MMWR – Morbidity and Mortality Weekly Report
MMWR News Synopsis for November 21, 2013
- Differences in Antiretroviral Therapy Outcomes among HIV-Infected Men Compared with Women — Six African Countries, 2004–2010
- Voluntary Medical Male Circumcision — Eastern and Southern Africa, 2010–2013
- HIV Testing and Risk Behaviors Among Gay, Bisexual, and Other Men Who Have Sex with Men — United States
- Tularemia — United States, 2001–2010
- Very High Blood Lead Levels Among Adults — United States, 2002–2011
No MMWR telebriefing scheduled for November 27, 2013
Click here for the full MMWR articles.
1. Differences in Antiretroviral Therapy Outcomes among HIV-Infected Men Compared with Women — Six African Countries, 2004–2010
CDC Media Relations
Further research on country-specific reasons for differences between HIV-infected men and women in antiretroviral therapy (ART) enrollment characteristics and attrition are needed. The results of such studies could potentially identify strategies to improve early diagnosis and treatment among men, which could improve overall ART program outcomes, and might contribute to prevention of new HIV-infections in female partners. In six countries from western, southern, and eastern Africa, retrospective cohort studies were conducted among samples of HIV-infected adult ART enrollees to describe enrollment characteristics and attrition (defined as death, loss to follow-up, or stopping ART). The study found lower median CD4 counts and more World Health Organization stage IV disease in men at enrollment in all six countries. In addition, the risk of attrition during ART was significantly higher in men in western and southern African countries, even after controlling for possible baseline predictors of ART outcomes. In eastern Africa, risk of attrition did not differ significantly between men and women. Further research on country-specific reasons for differences between HIV-infected men and women in ART enrollment characteristics and attrition are needed. The results of such studies could potentially identify strategies to improve early diagnosis and treatment among men, which could improve overall ART program outcomes, and might contribute to prevention of new HIV-infections in female partners.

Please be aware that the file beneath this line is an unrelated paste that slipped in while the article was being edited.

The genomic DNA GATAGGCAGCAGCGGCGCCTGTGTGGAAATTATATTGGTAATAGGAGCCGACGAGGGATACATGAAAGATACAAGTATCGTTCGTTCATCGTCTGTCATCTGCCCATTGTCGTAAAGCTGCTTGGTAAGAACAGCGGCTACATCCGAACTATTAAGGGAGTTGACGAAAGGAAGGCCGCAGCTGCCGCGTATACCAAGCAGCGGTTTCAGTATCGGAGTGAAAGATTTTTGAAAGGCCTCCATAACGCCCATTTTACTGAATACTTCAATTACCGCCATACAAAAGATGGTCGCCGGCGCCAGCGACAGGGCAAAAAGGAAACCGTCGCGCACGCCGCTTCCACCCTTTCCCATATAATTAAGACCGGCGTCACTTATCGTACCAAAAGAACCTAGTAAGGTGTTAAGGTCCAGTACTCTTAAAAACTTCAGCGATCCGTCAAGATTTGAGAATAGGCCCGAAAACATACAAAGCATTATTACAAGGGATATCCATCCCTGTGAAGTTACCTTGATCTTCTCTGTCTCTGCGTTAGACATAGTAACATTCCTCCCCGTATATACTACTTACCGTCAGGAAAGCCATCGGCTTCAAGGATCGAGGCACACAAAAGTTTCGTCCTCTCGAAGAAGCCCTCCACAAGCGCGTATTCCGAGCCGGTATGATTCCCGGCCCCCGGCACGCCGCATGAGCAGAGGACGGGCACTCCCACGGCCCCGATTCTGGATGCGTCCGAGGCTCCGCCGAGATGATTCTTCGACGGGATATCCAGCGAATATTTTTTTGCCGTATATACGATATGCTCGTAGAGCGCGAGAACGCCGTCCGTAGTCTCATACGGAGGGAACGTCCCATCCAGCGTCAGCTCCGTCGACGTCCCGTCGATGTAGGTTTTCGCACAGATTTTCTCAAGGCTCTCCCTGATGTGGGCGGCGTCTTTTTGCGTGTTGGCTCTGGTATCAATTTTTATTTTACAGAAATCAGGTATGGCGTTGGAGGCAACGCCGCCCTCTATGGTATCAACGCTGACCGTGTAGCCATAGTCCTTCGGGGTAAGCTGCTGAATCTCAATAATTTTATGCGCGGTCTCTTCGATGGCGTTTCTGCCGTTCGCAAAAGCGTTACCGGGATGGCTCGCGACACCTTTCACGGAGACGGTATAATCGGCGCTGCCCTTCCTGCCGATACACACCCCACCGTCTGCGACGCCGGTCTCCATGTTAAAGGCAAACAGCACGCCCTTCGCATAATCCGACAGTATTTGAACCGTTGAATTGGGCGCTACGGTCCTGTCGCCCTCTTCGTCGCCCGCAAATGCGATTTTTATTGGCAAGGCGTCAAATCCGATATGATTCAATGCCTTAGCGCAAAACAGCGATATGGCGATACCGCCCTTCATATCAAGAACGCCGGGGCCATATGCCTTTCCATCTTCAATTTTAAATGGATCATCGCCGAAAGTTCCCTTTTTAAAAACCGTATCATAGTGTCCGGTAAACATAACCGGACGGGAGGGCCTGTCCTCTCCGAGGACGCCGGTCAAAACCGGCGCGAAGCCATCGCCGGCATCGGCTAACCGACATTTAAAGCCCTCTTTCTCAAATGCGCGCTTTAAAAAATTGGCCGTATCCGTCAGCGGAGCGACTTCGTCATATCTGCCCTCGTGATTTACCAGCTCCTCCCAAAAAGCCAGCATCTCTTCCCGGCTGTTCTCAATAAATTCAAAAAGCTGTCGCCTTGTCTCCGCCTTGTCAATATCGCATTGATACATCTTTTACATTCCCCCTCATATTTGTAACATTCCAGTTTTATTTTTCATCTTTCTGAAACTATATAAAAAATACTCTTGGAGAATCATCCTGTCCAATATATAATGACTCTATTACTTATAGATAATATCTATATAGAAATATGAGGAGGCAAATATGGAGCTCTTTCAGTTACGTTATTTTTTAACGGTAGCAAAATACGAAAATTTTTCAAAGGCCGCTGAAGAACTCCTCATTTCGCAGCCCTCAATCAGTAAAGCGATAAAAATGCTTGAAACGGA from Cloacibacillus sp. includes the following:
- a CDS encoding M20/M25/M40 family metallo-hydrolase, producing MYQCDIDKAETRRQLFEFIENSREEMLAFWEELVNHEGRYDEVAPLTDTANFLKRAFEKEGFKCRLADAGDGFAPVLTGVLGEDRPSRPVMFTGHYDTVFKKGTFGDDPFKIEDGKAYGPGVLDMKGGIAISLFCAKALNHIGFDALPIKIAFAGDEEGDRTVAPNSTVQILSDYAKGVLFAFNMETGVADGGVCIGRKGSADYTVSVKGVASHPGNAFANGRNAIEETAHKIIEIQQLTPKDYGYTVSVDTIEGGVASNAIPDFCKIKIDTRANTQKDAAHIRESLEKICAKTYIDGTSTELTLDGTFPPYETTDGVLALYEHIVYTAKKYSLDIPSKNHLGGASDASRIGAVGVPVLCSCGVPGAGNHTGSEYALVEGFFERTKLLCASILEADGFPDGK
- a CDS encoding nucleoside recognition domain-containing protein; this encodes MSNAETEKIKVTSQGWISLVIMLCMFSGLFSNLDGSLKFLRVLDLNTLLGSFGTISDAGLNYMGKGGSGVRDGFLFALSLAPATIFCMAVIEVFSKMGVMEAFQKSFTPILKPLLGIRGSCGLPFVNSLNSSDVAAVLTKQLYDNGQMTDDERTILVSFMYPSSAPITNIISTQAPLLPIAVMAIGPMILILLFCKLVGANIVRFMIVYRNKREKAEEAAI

2. Voluntary Medical Male Circumcision — Eastern and Southern Africa, 2010–2013
CDC Media Relations